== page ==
Within thousands of beautifully patterned ceramic, Mexican tiles made by our skilful artisans, some stands out for their extraordinary and complex prints. If you are looking for an antique look with harmonious and geometrical forms and lines that will draw the attention to selected areas, you should definitely discover the Moorish ceramic tiles that belong to the rich and centuries-old Spanish culture. Take in mind that Spain was home to diverse cultures that nourished from each other and even expanded to other continents in the colonial times.
Nowadays, the Talavera ceramic art is commonly understood as both Mexican and Spanish ceramic. Our Talavera products (tiles, toilets and sinks) captivate thousands of homeowners that on occasion asked us about the origin of some of our most intricate designs that include complex mosaics and non-figurative prints. As much as many of current patterns are inspired by the Mexican culture, landscapes and color palette, those particular designs came from Medieval Spain but were actually created by the Muslim civilisation that reigned in the Iberian Peninsula for more than eight centuries. Moorish ceramic tiles were appropriated by the art and architecture of Spain and today are part of lush and plentiful cultural heritage. If you ever visit Granada or Sevilla in Spanish Andalucia province, you will be amazed by the unparalleled beauty of Moorish designs found in Alhambra palace, in the mosques and the public architecture. Some geometric designs that came from Islamic art and often built on combinations of repeated squares and circles, you can find in our hand-painted Mexican tiles. However, Mexican artists would never copy any idea literally. Some as Spain, the local ceramic masters appropriated the general idea of the Moorish ceramic tiles but with a vivid and energetic twist on it, using bolder patterns and striking, vivid hues. Just have a look at our Mexican high relief tile “Graciela” that blends both, Arabic and Mexican art featuring an octagonal design with curving lines inside that interlace and overlap between them. However, a surprising combination of colors embodies the Mexican style in interior decoration.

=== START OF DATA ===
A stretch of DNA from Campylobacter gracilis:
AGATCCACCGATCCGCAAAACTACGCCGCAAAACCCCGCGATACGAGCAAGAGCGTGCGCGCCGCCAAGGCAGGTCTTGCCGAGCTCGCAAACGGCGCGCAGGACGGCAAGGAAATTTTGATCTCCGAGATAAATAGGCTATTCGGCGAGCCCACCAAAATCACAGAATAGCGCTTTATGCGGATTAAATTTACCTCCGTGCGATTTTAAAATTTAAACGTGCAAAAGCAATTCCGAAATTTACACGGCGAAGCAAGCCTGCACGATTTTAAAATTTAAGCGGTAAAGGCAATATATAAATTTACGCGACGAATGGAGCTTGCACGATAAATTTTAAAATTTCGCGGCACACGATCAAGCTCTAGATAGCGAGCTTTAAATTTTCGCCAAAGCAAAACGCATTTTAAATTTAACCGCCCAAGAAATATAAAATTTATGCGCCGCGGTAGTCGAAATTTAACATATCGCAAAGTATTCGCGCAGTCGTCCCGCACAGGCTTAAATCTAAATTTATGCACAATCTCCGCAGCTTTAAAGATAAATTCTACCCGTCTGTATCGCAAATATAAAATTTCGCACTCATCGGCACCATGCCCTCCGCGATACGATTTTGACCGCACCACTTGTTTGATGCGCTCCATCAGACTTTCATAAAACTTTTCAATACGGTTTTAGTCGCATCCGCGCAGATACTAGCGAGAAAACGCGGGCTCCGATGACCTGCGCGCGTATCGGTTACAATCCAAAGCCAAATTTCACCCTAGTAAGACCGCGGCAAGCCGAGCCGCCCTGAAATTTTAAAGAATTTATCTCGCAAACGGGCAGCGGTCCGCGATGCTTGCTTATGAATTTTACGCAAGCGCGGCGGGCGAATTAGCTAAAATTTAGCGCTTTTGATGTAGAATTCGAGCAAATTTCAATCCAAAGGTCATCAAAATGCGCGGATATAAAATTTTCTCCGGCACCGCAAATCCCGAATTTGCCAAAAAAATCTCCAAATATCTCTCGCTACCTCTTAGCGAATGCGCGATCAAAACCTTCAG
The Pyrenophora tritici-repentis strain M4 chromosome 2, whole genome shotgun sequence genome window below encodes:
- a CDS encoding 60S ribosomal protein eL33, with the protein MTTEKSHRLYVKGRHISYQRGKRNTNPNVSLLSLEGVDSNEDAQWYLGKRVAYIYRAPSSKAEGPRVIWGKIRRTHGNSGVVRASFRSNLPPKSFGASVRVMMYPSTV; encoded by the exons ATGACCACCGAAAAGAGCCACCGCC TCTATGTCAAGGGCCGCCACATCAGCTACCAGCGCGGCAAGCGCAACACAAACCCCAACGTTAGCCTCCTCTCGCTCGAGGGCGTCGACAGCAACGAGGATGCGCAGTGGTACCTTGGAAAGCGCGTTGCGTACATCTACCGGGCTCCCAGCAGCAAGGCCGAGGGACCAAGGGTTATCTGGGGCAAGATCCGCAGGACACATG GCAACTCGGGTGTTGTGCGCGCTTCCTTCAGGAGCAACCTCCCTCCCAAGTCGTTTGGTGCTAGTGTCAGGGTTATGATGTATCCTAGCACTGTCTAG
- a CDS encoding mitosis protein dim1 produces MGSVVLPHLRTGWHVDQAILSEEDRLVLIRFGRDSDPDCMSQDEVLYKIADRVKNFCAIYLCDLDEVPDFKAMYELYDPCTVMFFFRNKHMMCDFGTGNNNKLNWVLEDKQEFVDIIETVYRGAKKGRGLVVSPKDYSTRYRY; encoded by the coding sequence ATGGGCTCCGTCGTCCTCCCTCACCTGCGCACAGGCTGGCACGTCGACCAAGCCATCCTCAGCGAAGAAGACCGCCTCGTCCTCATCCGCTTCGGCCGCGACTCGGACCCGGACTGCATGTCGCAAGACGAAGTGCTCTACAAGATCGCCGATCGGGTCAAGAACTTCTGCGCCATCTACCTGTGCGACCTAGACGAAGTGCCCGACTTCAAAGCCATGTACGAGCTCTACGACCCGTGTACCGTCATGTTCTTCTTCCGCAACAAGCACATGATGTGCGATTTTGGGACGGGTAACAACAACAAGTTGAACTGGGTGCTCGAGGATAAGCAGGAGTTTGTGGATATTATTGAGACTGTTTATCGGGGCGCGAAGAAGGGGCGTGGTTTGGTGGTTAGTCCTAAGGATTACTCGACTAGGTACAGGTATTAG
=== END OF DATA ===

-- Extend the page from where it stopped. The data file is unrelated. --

So, how can you distinguish Moorish ceramic tiles form the rest of the handcrafted, Mexican tiles? Look for geometric patterns as Arabic art tends to avoid figurative images. It was forbidden to create a representation of an Islamic figure according to many holy scriptures. Therefore, Moorish artists founded a way of expressing art by using abstract or even more mathematically designed structures based on squares and circles. Others prints include curing and branching plant forms. This style is often called the arabesque. Check our collections of Mexican color, relief or floor tiles to find the suitable addition to your next home remodelling project.